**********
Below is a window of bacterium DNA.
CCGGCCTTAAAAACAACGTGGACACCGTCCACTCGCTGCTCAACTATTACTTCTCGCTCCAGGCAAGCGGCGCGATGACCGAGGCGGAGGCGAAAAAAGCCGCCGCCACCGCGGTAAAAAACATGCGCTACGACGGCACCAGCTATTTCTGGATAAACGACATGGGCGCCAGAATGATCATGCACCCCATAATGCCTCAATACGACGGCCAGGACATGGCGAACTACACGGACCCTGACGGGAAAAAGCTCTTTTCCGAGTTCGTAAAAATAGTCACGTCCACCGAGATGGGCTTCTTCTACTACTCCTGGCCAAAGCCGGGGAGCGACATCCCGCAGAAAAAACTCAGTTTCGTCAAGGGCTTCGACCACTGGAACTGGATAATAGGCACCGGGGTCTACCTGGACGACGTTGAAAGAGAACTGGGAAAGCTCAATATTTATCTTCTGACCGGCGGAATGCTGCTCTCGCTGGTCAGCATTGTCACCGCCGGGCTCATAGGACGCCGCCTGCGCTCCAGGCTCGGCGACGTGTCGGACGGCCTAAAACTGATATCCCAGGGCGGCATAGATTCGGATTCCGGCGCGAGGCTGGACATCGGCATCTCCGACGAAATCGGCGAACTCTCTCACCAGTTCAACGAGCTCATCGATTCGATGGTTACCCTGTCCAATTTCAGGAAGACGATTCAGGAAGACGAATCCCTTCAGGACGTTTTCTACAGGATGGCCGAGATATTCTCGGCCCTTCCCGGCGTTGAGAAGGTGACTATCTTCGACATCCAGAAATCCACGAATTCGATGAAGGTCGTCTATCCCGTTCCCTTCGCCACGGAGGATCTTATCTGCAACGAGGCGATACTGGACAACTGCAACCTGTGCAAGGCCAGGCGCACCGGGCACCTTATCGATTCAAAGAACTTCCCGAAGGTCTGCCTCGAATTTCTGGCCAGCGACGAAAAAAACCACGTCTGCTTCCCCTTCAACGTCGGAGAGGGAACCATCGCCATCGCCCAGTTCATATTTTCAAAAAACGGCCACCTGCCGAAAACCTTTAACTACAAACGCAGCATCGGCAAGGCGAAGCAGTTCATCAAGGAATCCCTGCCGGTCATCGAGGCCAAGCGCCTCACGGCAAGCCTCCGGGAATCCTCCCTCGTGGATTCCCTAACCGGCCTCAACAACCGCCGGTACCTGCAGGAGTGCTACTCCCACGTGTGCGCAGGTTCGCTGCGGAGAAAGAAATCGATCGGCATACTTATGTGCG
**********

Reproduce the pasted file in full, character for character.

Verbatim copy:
Below is a window of bacterium DNA.
CCGGCCTTAAAAACAACGTGGACACCGTCCACTCGCTGCTCAACTATTACTTCTCGCTCCAGGCAAGCGGCGCGATGACCGAGGCGGAGGCGAAAAAAGCCGCCGCCACCGCGGTAAAAAACATGCGCTACGACGGCACCAGCTATTTCTGGATAAACGACATGGGCGCCAGAATGATCATGCACCCCATAATGCCTCAATACGACGGCCAGGACATGGCGAACTACACGGACCCTGACGGGAAAAAGCTCTTTTCCGAGTTCGTAAAAATAGTCACGTCCACCGAGATGGGCTTCTTCTACTACTCCTGGCCAAAGCCGGGGAGCGACATCCCGCAGAAAAAACTCAGTTTCGTCAAGGGCTTCGACCACTGGAACTGGATAATAGGCACCGGGGTCTACCTGGACGACGTTGAAAGAGAACTGGGAAAGCTCAATATTTATCTTCTGACCGGCGGAATGCTGCTCTCGCTGGTCAGCATTGTCACCGCCGGGCTCATAGGACGCCGCCTGCGCTCCAGGCTCGGCGACGTGTCGGACGGCCTAAAACTGATATCCCAGGGCGGCATAGATTCGGATTCCGGCGCGAGGCTGGACATCGGCATCTCCGACGAAATCGGCGAACTCTCTCACCAGTTCAACGAGCTCATCGATTCGATGGTTACCCTGTCCAATTTCAGGAAGACGATTCAGGAAGACGAATCCCTTCAGGACGTTTTCTACAGGATGGCCGAGATATTCTCGGCCCTTCCCGGCGTTGAGAAGGTGACTATCTTCGACATCCAGAAATCCACGAATTCGATGAAGGTCGTCTATCCCGTTCCCTTCGCCACGGAGGATCTTATCTGCAACGAGGCGATACTGGACAACTGCAACCTGTGCAAGGCCAGGCGCACCGGGCACCTTATCGATTCAAAGAACTTCCCGAAGGTCTGCCTCGAATTTCTGGCCAGCGACGAAAAAAACCACGTCTGCTTCCCCTTCAACGTCGGAGAGGGAACCATCGCCATCGCCCAGTTCATATTTTCAAAAAACGGCCACCTGCCGAAAACCTTTAACTACAAACGCAGCATCGGCAAGGCGAAGCAGTTCATCAAGGAATCCCTGCCGGTCATCGAGGCCAAGCGCCTCACGGCAAGCCTCCGGGAATCCTCCCTCGTGGATTCCCTAACCGGCCTCAACAACCGCCGGTACCTGCAGGAGTGCTACTCCCACGTGTGCGCAGGTTCGCTGCGGAGAAAGAAATCGATCGGCATACTTATGTGCG